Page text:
It’s no secret that private duty agency owners face human resource challenges on a daily basis. The stress of call-outs, no shows, overtime, and wages can be stressful, but what about those employees who want to leave to form their own agencies? Jumping ship with agency clients for the purpose of higher wages or launching a new company is a real issue for private duty agency owners. In the past, owners would have staff persons sign non-compete agreements with the idea that they’d be protected should the staff person decide to leave the fold. Depending on the state of operation, these agreements may or may not be enforced. How do I know? I’ve drafted policies and agreements regarding non-compete clauses for over a decade and many states do not honor them. What’s also a harsh reality; many agency owners don’t pursue relief in court because of the cost of pursuing a case. In recent years I’ve advised my clients of the need to update or change policies regarding non-compete issues. Some have listened, some haven’t but what has persisted is the need to address this very real problem. Now there may be a new issue to consider.
Scott Kirsner, correspondent for the Boston globe recently penned an article regarding non-compete agreements and the possibility of being hauled into court for breach of such agreements. Kirsner writes that some states allow for greater enforcement of non-compete agreements and therefore employees are less likely to break them. However, the same cannot be said for all states. Furthermore, many state legislatures are considering the idea of making non-compete agreements a thing of the past. The thinking is that the theory behind non-compete agreements has become obsolete. Consider this, originally non-compete agreements were designed to prevent individuals from gaining access to company secrets and then using the information to sell to competitors or launch new companies, thereby creating an unfair advantage. Nice idea but in today’s transparent environment, are these agreements realistic? Now consider the private duty industry. Exactly what secrets would you be selling? The healthcare business is peculiar. Rarely are there nuances and resources available to one provider that are not available to another. Last and certainly very important are the rights of the staff person and the rights of the patient. Two policies, not in dispute in any state are the staff person’s right to the pursuit of happiness and the patient’s right to choose a care provider. No non-compete agreement can supersede those rights. To this end, I am completely in agreement with Scott Kirsner; it may be time to do away with these agreements.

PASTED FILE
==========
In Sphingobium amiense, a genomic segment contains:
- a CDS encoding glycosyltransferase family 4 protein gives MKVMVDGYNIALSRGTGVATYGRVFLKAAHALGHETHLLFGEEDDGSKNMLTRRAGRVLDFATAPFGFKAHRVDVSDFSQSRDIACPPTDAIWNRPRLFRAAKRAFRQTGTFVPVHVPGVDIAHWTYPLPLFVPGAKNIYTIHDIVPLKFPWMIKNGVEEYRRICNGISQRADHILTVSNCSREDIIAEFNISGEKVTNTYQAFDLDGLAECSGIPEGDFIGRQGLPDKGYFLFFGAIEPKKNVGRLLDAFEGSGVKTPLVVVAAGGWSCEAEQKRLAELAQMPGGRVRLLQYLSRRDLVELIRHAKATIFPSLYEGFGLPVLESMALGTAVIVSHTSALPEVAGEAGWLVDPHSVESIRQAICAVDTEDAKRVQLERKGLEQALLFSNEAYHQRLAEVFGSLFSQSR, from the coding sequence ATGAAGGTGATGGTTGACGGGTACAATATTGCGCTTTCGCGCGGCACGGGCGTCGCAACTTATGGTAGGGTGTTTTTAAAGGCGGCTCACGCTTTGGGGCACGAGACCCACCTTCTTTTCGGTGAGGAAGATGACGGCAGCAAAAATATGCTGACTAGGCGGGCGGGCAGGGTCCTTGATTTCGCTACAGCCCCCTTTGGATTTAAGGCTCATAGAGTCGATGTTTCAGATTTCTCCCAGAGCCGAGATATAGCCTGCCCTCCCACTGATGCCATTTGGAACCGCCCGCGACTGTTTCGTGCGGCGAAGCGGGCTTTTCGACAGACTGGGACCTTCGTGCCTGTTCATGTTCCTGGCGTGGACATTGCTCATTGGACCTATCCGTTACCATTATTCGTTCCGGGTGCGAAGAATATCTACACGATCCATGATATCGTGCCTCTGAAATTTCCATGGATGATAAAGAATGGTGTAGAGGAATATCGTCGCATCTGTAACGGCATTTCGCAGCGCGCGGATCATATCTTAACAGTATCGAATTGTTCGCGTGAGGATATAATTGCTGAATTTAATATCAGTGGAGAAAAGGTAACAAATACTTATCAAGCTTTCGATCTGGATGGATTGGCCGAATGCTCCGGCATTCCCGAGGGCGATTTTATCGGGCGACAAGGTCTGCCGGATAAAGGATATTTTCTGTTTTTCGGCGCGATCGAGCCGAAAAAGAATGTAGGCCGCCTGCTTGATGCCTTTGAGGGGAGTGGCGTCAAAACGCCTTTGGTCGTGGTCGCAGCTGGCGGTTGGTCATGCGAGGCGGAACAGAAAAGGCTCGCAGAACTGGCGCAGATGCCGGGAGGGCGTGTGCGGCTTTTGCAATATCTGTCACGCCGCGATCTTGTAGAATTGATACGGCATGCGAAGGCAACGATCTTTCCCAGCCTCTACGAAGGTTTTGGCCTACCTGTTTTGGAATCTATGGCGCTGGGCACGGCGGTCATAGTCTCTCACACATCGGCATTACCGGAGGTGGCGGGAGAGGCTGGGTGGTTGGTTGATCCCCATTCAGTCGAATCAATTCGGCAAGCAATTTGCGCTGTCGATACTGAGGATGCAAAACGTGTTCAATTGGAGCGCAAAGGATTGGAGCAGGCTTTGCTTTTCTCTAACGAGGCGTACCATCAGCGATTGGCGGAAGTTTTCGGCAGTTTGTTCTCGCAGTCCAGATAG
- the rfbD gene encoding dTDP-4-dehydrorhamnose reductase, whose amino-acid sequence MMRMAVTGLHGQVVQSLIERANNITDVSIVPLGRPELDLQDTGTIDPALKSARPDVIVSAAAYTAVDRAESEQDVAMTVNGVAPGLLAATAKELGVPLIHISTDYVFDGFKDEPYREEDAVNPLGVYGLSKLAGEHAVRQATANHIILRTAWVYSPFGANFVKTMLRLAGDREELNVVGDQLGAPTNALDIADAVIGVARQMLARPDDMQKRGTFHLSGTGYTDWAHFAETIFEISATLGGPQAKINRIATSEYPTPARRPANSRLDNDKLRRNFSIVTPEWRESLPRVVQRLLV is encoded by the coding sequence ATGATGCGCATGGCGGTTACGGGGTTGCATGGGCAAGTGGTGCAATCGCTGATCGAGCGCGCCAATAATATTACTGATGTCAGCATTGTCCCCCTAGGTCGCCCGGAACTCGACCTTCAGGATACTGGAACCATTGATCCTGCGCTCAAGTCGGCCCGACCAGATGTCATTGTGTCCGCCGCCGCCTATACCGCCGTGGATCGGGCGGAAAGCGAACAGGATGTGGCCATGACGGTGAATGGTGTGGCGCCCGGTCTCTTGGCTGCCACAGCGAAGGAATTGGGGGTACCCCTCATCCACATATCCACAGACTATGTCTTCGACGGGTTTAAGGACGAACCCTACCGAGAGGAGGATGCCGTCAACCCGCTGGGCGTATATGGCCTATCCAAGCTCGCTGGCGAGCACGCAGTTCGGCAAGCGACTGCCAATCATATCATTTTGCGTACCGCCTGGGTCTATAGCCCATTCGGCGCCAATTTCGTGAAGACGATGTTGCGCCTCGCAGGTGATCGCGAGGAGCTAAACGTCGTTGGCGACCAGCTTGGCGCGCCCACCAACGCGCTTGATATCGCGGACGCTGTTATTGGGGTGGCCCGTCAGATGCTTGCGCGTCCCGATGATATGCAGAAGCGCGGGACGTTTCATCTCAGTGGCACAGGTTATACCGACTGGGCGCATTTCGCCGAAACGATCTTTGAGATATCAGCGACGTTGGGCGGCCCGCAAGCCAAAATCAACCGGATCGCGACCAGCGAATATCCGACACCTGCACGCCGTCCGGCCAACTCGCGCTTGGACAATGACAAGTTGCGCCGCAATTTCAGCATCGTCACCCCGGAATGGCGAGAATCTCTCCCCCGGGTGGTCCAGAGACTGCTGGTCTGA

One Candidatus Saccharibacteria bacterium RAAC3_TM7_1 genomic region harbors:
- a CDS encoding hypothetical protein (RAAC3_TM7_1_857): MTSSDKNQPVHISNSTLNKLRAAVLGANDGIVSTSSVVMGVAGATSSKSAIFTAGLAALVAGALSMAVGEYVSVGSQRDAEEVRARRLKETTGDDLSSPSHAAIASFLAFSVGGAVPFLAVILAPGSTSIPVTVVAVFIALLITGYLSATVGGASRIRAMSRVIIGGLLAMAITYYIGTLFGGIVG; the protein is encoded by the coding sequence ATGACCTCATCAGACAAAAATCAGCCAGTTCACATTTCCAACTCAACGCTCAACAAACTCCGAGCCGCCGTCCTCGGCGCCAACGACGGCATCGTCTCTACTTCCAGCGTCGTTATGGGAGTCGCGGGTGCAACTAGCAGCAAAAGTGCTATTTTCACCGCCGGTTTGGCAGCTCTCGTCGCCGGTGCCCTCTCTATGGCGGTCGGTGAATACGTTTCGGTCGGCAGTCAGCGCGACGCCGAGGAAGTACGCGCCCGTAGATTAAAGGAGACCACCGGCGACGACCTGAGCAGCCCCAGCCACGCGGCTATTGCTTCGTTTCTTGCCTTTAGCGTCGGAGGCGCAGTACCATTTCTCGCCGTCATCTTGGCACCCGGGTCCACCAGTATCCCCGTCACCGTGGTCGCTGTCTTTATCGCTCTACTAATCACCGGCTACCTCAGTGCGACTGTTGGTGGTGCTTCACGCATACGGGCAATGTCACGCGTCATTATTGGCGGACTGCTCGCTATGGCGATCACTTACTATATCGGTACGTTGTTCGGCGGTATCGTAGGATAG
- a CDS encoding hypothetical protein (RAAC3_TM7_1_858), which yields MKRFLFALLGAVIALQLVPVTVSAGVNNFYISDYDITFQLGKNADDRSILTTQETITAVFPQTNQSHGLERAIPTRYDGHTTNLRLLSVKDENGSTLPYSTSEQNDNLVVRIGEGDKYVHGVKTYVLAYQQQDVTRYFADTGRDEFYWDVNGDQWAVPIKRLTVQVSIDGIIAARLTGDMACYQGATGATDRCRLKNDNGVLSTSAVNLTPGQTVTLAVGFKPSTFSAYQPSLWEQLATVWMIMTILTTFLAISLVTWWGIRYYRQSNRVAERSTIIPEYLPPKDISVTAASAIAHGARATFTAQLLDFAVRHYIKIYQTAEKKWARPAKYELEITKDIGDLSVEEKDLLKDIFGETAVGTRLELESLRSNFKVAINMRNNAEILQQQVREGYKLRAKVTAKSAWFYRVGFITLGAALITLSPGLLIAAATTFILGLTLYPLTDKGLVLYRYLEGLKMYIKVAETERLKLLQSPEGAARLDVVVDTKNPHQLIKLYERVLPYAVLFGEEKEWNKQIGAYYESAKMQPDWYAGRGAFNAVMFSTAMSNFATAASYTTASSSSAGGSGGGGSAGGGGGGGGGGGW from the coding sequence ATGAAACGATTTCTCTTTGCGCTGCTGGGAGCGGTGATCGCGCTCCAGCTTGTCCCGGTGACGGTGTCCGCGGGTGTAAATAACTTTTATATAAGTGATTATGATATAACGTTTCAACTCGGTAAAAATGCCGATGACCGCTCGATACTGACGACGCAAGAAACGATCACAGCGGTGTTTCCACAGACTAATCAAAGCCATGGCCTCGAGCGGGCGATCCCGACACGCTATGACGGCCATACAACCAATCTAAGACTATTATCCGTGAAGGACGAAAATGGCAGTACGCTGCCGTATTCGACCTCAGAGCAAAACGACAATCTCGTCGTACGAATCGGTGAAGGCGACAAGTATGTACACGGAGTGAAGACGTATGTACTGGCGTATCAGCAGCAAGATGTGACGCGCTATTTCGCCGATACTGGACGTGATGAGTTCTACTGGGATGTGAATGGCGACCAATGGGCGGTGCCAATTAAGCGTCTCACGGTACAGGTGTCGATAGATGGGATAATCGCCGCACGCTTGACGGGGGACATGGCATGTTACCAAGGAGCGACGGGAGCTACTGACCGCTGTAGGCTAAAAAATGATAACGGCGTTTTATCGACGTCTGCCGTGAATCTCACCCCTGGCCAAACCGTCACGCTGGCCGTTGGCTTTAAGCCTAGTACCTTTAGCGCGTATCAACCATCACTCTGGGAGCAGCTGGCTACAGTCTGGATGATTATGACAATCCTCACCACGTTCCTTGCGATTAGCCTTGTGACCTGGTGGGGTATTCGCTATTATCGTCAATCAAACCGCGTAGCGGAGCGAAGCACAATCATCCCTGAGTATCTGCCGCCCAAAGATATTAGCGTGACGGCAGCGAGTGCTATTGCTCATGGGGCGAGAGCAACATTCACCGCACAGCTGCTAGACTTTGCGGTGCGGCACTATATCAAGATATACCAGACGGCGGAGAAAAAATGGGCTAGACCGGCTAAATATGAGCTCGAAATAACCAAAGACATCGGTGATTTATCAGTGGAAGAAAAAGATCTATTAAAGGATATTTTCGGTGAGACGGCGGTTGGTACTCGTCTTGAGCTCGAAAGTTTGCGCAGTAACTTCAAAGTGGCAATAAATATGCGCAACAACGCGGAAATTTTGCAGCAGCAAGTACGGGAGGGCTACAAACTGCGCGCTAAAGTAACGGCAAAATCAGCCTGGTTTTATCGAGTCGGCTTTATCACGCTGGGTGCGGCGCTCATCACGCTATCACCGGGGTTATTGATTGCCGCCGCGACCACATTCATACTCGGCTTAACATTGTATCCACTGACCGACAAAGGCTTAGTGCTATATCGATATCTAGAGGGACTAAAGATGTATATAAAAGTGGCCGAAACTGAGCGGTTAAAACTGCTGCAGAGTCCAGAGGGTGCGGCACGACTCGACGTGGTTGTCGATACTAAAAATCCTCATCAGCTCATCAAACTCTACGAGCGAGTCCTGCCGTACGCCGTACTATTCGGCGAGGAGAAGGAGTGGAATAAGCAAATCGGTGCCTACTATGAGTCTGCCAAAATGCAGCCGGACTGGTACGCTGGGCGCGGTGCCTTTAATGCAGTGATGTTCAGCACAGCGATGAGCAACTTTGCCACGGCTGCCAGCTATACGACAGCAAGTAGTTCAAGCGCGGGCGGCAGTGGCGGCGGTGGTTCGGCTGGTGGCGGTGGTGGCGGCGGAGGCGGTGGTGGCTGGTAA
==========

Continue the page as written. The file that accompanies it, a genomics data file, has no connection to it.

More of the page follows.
The savvy provider might ask, “how will I protect myself from my staff leaving with my patients?” Good question and one that should spawn discussion in the provider community. But for now I’ll offer some safeguards that may prevent headaches later on. First, all providers should have integrity agreements and intellectual property agreements. These agreements should be discussed with and signed by the staff person during the hiring process. Next, in-house HIPAA agreements should be signed by staff persons. The three policies suggested will protect the provider if enacted and enforced regularly. That is to say, staff cannot share information belonging to the company or the patient without drawing substantial penalties under most state laws. Also, discussing the serious nature of these policies initially goes a long way toward deterring unethical behavior down the line. Protect your business by having policies in place that protect your patients and your integrity. Talk to your policy consultant or compliance consultant about how to protect your business from unethical practices.
If you’d like to explore how to develop the policies mentioned above, call me. I can be reached at EnvisionCare Strategies 703-245-1124.
If you’d like to read more about Scott’s opinion regarding non-compete agreements, his article is available on The Boston Globe’s website under the Business Section: Innovation Economy